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Page last updated at 14:45 GMT, Sunday, 19 October 2008 15:45 UK

HBOS merger 'could break Union'


Torquil Reoch
For the Politics Show in Scotland

Jim Spowart
Mr Spowart said the merger could lead to severe unemployment

A senior Scottish businessman has told Politics Show Scotland that he thinks the crisis in the Scottish banks could cost the country 100,000 jobs.

Jim Spowart was a leading executive involved in the setting up of the HBOS subsidiary Intelligent Finance, and other modern banking initiatives.

He said that the UK Government would be putting the Union at risk if it allows the merger of HBOS and Lloyds TSB to go ahead.

In the past he has argued publicly in favour of the Union but, speaking to Politics Scotland, he said that HBOS must be retained as an an independent bank headquartered in Scotland.

Mr Spowart said that the word in the City had been that a merged HBOS would be aiming to make cuts of 3bn, and the implication of that was that 100,000 jobs would be at risk in Scotland, including direct employment and support industries like accountancy and law, in and around Edinburgh.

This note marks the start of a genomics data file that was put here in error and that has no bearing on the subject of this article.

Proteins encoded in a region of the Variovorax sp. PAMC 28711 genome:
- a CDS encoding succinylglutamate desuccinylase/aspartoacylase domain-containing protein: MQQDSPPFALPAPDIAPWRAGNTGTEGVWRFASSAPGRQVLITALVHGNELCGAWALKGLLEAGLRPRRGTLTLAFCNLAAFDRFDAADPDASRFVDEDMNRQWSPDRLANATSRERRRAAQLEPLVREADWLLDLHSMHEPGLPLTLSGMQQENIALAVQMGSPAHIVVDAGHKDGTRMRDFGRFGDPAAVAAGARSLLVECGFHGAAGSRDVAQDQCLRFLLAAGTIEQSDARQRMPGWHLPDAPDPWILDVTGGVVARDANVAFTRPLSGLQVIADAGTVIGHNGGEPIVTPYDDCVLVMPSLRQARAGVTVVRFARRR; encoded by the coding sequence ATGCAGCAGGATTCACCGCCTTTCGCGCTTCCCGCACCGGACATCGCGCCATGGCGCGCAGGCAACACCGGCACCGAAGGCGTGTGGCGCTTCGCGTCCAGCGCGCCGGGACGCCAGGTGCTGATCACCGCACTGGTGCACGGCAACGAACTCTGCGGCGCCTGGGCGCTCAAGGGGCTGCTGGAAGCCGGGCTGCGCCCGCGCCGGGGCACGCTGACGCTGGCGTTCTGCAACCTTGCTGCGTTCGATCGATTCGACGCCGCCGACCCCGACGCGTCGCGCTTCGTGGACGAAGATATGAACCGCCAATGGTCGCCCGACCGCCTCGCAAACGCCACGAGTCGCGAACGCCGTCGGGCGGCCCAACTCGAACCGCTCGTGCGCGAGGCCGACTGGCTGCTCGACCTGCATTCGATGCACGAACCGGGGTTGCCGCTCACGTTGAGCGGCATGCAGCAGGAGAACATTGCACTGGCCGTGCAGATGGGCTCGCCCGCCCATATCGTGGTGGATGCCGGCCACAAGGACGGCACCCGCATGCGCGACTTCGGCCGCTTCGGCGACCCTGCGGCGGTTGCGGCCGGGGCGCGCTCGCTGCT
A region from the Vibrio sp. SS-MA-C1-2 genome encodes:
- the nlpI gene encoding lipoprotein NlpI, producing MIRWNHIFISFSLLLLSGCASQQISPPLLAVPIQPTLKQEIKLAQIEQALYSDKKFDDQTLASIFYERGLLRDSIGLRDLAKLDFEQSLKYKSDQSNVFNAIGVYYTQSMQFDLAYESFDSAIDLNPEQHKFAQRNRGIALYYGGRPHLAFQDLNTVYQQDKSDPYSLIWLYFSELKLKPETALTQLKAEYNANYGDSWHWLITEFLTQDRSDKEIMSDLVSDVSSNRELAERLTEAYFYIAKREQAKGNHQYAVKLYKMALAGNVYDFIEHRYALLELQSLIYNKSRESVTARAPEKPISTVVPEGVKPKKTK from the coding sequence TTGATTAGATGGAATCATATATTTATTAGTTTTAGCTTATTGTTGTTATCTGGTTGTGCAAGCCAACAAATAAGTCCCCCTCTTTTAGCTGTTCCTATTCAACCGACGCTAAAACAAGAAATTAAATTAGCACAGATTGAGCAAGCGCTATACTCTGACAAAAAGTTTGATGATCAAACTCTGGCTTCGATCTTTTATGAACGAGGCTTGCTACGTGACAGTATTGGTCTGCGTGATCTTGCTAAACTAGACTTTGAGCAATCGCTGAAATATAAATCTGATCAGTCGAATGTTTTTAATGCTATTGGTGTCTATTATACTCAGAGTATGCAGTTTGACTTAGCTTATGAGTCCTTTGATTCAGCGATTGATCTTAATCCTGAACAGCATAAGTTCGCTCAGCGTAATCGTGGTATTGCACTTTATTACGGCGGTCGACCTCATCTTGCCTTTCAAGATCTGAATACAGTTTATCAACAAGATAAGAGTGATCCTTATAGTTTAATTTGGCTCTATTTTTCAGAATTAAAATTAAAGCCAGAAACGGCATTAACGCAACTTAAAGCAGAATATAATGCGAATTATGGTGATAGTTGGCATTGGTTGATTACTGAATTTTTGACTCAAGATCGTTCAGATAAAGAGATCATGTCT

'Weather the storm'

He said the outsourcing of call centre work, and the duplication of head office functions, meant the merger would lead to severe unemployment and demoralisation in central Scotland.

And if that happened, he said, people would say "the government had it within its power not to allow this merger to go through and therefore could be responsible at some point for perhaps even breaking up the union".

Earlier in the Politics Show, Scottish Labour leader Iain Gray declined an opportunity to endorse the Secretary of State for Scotland's comments to the effect that Iceland and Ireland were linked in an "Arc of Insolvency".

Iceland's Prime Minister Geir Haarde had already told BBC Radio Scotland's "The Business" that he expected his country's economy to recover, although in future it would not be as a centre for international financial services.

Iain Gray did say he thought this was important advice for Scotland, as "a small country cannot build its prosperity on being a leader in global banking".

In response SNP Deputy Leader Nicola Sturgeon disagreed, saying "small countries tend to be better placed than big countries to weather the storm". She added: "Seventeen banks have gone to the wall in the United States, none in Ireland."

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